University of North Carolina: Grant to Libraries Will Provide Access to Rare Spanish, Portuguese and Catalan Dramas. “The University of North Carolina at Chapel Hill Libraries has received a grant of $12,100 from the Pine Tree Foundation of New York. The grant will help the Library catalog and digitize a vast collection of rare Spanish, Portuguese and Catalan dramas. The collection is particularly significant because it contains approximately 2,000 ‘comedias sueltas,’ according to Elizabeth Ott, Frank Borden Hanes Curator of Rare Books at the Wilson Special Collections Library. Comedias sueltas are pamphlet-length plays printed between 1674 and 1834, Spain’s golden age of drama.”
New to me – an archive of science plays. From the About page: “The science play catalogue grew from years of being asked by colleagues for a list of my favorite science play titles. In 2007, I authored an article for Southern Theater magazine about science plays, which included a compilation of my top twenty science plays. It was at that time I began collecting science play titles in earnest. In 2015, CNU awarded me a sabbatical to support my research and cataloguing of these plays…. Current students in the Science on the Stage class have also contributed to the website by creating blog posts of individual plays as in-class assignments.”
Arizona State University: ASU Child Drama Collection extends its reach to scholars. “Arizona State University’s Child Drama Collection is the largest, most utilized and internationally renowned youth-theater repository in the world, according to university officials. It lures scholars, playwrights, performers and students from around the world to study its costumes, scripts, designs and ephemera — but the reach for one of its most prized portions has been limited to those who could journey to Hayden Library in Tempe. By the end of the year, however, a listing of the contents of the Irene Corey Collection will become accessible to everyone online.”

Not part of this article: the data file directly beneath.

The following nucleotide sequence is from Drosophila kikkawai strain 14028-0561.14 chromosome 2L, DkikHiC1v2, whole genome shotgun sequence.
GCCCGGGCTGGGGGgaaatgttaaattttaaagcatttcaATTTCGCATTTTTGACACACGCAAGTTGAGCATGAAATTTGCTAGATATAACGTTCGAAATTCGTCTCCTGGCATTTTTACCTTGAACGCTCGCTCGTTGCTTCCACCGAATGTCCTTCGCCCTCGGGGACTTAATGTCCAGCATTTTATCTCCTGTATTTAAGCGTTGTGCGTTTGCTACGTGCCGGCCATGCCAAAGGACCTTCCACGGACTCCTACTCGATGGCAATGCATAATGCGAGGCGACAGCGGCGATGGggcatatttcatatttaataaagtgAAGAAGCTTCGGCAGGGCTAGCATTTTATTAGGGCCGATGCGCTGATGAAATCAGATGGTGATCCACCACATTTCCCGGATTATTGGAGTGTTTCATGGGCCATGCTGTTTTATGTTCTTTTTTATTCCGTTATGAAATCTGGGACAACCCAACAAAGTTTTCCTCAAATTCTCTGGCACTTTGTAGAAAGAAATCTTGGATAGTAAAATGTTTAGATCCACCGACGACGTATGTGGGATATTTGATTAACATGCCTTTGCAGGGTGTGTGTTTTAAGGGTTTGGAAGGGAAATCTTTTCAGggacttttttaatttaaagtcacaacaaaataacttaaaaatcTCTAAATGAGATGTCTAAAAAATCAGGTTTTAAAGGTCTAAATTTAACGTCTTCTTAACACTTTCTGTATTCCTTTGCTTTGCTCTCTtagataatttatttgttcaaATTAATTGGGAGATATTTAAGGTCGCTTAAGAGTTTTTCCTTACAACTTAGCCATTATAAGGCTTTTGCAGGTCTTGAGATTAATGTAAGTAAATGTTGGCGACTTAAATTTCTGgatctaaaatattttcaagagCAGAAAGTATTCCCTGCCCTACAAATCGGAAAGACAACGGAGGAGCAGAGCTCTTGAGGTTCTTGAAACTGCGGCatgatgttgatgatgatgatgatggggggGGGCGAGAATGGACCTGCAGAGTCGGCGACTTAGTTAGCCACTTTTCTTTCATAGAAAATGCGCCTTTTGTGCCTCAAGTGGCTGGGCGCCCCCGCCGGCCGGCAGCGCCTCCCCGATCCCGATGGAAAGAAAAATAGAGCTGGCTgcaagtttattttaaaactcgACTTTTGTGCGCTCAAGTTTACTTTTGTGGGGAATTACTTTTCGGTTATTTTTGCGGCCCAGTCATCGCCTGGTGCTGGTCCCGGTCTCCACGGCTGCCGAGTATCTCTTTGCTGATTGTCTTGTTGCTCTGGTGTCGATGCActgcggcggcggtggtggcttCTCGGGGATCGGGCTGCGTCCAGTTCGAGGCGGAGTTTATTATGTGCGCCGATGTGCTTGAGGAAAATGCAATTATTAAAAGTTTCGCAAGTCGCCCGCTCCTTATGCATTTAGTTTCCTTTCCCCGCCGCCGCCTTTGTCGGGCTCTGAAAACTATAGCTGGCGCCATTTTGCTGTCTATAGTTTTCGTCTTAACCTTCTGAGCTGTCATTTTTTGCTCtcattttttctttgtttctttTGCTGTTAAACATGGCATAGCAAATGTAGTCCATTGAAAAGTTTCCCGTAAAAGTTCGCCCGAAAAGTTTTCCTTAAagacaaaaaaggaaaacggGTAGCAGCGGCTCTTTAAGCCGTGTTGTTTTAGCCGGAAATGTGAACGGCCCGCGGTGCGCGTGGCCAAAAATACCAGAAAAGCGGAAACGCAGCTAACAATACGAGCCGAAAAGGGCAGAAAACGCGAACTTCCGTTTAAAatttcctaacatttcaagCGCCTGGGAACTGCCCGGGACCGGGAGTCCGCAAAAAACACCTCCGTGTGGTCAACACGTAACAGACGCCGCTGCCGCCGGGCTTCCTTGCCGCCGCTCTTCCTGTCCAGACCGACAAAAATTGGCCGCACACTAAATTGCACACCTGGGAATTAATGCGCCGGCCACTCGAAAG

Los Angeles Times: Shakespeare died 401 years ago, but original scripts from his era live on in a new digital archive. “Christopher Marlowe, Thomas Middleton and Thomas Nashe — despite the best efforts of high school and college English teachers — remain also-rans compared with William Shakespeare, whose fame keeps growing…. On Sunday, the Folger Shakespeare Library — the august institution based in Washington, D.C., that includes a research institute as well as a celebrated theater — will try again to change this. Last year, on the widely celebrated 400th anniversary of Shakespeare’s death, the library offered a digital archive of the playwright’s work. This year, on the 401st, the Folger will open a Digital Anthology of Early English Drama, which makes original scripts and visual images from 40 plays available to anyone with Internet access.” The site is live now.
A new online archive provides information on contemporary Spanish playwrights. “Contexto Teatral is a live archive of new plays by contemporary Spanish playwrights. As we expect the project to grow and include an increasing number of authors, Contexto Teatral already has over 350 plays by nearly 100 playwrights archived, most of them from Spain, but with a number of authors born abroad, mainly in Latin America.”
Wow, this is a new one on me. A retired music teacher has created a video archive of musical numbers from high school plays. “Now former Bristol students can relive their high school memories thanks to Ken Ferris, retired music teacher. Ferris has compiled an online video archive of songs from BEHS musicals from 1992 to 2002.” Obviously I don’t think you all went to Bristol, but I’m including it here because it’s so unusual. This would be a wonderful project for high school students taking classes on video production – archiving is important!
Underway: a project to digitize Orson Welles’ old radio shows. “An [Indiana University]-led preservation and digitization project, titled ‘Orson Welles on the Air,’ will reveal the truth: Original lacquer discs containing 14 of the broadcasts, as well as other supposedly lost recordings, had been secured by Indiana University Libraries’ Lilly Library, one of the nation’s premier rare book and special collection libraries.”